Currently I like to play SYASokoban (as the name already says, a sokoban game) on Haiku. Which reminds me I still got to finish the recipe and submit it to HaikuPorts
I also enjoy @lelldorin `s Yabze, available from the BeSly repo.
And my own mastermind game Peggy. It’s available via pkgman/Haikudepot
That said I’d love to use the FlightGear flight simulator under Haiku, but I don’t think there’s any point trying to port it as long as we don’t have hardware 3d acceleration.
I almost ported it awhile ago in which a backend dependency needed Haiku API integration to get proper visuals. Haiku improved a lot since then so I may revisit that…
Yet, many games are now provided through cloud gaming services using the web browsers - like Epiphany. Console games needing specific hardware are run on remote virtual servers and visualized through the web browser and on older hardware.
As for Haiku, nearly all arcade/home game console emulation provided by HaikuPorts:
Beside the obvious 3D, perhaps two things could be improved.
Nowadays, USB sound cards and headsets integrating a sound chip seem frequent but, they are not working on Haiku.
Joysticks could have have a proper configuration tool and support more things.
Haiku is such a lean/fast and easy to use system it could make a great “gaming os” if it were marketed that way to separate it from the pack.
There are a few emulators available on Haiku Depot but some of the most popular ones are not present, if there is one thing that I would hope for is somebody to port as many of the most popular standalone open source emulators to Haiku. This wiki shows almost all of the worthwhile emulators out there and which are the best for each system.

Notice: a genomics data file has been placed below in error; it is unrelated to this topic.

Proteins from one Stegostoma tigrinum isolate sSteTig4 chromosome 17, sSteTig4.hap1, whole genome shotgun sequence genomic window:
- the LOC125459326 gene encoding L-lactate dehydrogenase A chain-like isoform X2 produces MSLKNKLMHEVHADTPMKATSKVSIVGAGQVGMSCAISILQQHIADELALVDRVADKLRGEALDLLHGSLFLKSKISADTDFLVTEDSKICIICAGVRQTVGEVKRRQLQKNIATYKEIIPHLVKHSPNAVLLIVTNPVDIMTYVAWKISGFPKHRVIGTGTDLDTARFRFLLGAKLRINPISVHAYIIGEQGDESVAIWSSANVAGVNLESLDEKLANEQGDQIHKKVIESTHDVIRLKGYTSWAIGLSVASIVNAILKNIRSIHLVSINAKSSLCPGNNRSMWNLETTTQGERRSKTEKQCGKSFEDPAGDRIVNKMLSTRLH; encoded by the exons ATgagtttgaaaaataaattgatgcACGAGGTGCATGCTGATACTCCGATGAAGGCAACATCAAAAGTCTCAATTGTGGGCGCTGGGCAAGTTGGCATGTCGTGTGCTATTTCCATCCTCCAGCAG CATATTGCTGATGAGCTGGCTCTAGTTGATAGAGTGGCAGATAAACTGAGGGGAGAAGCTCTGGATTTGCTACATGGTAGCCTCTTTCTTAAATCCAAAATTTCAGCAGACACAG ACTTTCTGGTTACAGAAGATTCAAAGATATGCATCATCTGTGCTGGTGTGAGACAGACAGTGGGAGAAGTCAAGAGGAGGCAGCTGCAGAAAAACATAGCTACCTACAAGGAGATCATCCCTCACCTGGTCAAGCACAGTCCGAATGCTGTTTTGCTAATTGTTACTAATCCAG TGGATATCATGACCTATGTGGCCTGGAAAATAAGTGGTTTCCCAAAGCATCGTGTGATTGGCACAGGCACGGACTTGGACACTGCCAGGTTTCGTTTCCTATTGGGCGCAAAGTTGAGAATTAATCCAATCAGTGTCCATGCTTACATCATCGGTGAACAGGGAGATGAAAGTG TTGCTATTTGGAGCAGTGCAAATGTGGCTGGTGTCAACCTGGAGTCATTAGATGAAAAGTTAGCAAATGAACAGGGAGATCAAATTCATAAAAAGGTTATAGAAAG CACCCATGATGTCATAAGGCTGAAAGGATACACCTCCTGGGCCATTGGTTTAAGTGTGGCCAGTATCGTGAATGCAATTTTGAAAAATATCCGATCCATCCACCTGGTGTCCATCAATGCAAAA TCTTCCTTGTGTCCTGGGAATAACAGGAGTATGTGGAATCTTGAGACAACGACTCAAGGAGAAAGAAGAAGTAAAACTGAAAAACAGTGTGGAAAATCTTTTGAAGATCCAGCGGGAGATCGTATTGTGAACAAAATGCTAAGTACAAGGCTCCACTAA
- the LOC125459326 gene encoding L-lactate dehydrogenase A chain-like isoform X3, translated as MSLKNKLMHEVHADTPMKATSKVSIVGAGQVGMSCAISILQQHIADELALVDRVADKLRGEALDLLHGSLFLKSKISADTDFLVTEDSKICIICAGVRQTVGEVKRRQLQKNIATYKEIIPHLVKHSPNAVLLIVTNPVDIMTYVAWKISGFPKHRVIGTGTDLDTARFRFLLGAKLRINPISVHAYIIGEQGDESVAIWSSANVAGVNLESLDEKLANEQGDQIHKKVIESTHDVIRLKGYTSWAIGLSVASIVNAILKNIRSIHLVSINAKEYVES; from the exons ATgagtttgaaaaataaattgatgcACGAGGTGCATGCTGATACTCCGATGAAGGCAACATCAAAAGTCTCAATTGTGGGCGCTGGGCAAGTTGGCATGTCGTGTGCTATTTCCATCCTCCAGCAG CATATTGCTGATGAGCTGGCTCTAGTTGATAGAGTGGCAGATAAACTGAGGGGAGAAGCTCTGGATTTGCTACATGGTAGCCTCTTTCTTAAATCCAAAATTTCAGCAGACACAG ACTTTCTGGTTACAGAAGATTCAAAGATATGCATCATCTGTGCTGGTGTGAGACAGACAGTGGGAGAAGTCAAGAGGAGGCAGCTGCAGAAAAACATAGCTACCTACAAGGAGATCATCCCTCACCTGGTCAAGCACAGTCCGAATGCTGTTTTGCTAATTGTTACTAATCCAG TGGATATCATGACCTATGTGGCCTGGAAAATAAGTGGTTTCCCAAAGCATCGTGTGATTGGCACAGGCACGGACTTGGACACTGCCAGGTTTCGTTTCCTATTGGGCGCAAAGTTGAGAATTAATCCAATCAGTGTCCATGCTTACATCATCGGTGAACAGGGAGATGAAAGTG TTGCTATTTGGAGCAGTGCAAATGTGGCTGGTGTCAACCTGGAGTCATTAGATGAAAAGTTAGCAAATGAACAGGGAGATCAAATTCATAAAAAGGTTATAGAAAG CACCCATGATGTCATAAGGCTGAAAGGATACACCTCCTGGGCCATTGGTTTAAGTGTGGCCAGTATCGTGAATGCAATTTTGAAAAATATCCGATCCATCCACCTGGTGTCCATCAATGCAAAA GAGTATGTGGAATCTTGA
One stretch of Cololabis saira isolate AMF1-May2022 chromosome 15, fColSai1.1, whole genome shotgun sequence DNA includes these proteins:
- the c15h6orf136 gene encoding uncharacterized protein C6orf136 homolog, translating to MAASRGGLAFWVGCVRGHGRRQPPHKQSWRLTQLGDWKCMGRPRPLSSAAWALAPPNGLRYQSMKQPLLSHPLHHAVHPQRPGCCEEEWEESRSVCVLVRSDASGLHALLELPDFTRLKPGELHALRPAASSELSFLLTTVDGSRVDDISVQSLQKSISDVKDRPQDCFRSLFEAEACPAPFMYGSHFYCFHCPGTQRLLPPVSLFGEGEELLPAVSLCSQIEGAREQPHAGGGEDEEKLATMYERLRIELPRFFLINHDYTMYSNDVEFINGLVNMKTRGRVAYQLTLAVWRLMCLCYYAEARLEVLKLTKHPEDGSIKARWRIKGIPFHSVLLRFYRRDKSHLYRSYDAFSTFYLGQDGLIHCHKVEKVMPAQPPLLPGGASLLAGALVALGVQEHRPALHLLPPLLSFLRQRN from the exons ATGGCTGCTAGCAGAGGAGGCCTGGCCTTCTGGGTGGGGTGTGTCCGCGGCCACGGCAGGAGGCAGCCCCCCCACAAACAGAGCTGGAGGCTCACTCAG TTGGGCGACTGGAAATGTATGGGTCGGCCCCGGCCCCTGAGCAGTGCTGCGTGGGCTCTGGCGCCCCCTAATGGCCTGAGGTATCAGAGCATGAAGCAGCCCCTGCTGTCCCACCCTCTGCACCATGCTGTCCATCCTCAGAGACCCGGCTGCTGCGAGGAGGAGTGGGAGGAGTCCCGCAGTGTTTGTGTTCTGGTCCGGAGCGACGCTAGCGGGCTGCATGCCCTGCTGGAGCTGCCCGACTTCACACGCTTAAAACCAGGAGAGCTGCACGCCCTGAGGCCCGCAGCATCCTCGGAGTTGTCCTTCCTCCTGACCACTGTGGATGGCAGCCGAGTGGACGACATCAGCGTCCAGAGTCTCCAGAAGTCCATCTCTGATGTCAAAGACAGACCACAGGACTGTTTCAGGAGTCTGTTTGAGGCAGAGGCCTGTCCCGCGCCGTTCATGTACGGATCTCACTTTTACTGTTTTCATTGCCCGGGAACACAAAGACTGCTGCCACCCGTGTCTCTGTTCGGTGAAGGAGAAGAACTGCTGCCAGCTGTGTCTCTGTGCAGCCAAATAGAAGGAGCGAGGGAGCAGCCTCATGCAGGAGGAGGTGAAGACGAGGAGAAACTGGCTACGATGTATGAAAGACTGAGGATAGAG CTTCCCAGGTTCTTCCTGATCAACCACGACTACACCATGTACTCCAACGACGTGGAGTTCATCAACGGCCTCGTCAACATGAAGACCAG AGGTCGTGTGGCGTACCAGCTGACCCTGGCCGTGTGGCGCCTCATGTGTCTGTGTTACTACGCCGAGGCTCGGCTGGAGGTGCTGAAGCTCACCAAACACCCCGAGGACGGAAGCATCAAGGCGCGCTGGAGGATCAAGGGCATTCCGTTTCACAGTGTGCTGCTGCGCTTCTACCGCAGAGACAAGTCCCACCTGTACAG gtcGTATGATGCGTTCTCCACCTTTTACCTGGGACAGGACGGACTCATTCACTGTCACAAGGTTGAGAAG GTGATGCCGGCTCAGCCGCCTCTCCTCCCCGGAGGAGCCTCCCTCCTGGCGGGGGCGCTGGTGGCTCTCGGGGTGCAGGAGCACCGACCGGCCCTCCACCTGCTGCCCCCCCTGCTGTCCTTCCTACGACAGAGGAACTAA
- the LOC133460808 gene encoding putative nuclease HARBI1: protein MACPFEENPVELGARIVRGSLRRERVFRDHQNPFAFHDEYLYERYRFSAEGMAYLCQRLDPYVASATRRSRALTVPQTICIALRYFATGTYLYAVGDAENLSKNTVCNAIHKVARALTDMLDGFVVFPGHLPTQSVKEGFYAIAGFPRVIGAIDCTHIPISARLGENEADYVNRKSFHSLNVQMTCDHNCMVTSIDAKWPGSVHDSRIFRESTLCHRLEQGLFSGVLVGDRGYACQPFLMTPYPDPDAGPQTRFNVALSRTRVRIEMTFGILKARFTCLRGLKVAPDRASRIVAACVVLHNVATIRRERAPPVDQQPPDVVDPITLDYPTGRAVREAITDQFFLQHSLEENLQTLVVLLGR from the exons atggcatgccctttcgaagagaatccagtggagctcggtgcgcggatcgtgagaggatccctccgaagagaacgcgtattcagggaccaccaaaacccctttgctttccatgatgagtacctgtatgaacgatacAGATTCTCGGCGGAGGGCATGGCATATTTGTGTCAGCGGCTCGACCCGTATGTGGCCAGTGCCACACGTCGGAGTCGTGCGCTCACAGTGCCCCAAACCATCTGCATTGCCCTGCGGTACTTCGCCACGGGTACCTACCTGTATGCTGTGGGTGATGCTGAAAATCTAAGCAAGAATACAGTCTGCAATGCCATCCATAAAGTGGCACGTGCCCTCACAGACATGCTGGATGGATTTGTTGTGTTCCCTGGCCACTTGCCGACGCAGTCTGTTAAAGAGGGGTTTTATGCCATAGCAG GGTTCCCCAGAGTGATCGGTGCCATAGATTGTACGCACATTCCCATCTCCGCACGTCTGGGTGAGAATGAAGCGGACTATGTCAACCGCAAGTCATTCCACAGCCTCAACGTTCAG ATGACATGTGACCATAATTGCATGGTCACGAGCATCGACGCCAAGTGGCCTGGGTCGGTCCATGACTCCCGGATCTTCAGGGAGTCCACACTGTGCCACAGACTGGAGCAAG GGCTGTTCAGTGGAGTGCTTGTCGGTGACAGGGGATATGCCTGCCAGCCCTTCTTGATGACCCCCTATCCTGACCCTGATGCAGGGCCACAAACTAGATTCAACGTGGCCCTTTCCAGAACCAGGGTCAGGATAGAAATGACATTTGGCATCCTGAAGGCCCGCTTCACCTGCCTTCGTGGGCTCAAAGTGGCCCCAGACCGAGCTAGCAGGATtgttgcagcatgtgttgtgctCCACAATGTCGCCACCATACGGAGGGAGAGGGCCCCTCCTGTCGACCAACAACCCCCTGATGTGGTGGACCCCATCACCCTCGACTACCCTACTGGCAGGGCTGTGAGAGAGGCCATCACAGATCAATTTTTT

It would be cool to see projects like PCSX2, Xemu, Duckstation on Haiku or even the most recent PS4 emulators not that they can run much but to show Haiku is up to date so to speak.
Without Steam running on Haiku emulators are the best way to show off what Haiku can do from a gaming perspective.
As mentioned, remote/local “cloud” systems. You don’t need Steam or Wine.
The browser provides the access to any game console (emulated or direct (i.e. PS1->PS5/etc)) for gameplay (even online games like Raid: Shadow Legends and GTA Online). I’ve watched the growth of various LAN parties, arcade game emulators, and game consoles so you can do a lot ‘virtually’ while using low-cost hardware (but high-end visual hardware helps) - as well as ‘direct’ play.
I play OpenTTD on Windows 11 and Linux (Ubuntu). Currently I just play on Windows since OpenTTD 13.0 does not seem to work on Ubuntu (sound only, window or fullscreen game never shows up, can’t find the way to close it unless I restart).
I’ve just tried the Haiku port and it runs smoothly <3 but it seems that being a version behind (12.2) doesn’t leave any server to multiplayer games </3 I mean, it seems all (i mean ALL) servers have migrated to 13.0, because there are no servers available for me Or is it something else?
If the interface allows to see server versions, perhaps can you check if there are still 12.2 servers while you play on linux or Windows. In this case, it could be a bug. Or maybe is it only listing servers hosted on same OS?
EDIT: After installing OpenTTD on my Haiku VM, servers of different versions (including 12.1 & 12.2) are listed but all are marked with a red dot.